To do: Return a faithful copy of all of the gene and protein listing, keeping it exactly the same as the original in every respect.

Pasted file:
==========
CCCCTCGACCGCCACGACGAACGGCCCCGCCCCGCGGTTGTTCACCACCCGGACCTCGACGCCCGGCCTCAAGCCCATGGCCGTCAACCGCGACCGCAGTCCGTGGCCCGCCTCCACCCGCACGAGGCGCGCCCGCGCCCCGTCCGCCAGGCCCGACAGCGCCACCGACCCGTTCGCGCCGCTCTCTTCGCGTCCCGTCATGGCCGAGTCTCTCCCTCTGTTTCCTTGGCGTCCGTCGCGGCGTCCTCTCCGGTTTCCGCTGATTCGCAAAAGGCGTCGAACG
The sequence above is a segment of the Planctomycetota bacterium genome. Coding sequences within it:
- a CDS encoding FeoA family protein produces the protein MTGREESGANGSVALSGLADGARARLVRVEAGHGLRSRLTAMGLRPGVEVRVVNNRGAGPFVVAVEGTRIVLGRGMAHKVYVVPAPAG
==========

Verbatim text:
CCCCTCGACCGCCACGACGAACGGCCCCGCCCCGCGGTTGTTCACCACCCGGACCTCGACGCCCGGCCTCAAGCCCATGGCCGTCAACCGCGACCGCAGTCCGTGGCCCGCCTCCACCCGCACGAGGCGCGCCCGCGCCCCGTCCGCCAGGCCCGACAGCGCCACCGACCCGTTCGCGCCGCTCTCTTCGCGTCCCGTCATGGCCGAGTCTCTCCCTCTGTTTCCTTGGCGTCCGTCGCGGCGTCCTCTCCGGTTTCCGCTGATTCGCAAAAGGCGTCGAACG
The sequence above is a segment of the Planctomycetota bacterium genome. Coding sequences within it:
- a CDS encoding FeoA family protein produces the protein MTGREESGANGSVALSGLADGARARLVRVEAGHGLRSRLTAMGLRPGVEVRVVNNRGAGPFVVAVEGTRIVLGRGMAHKVYVVPAPAG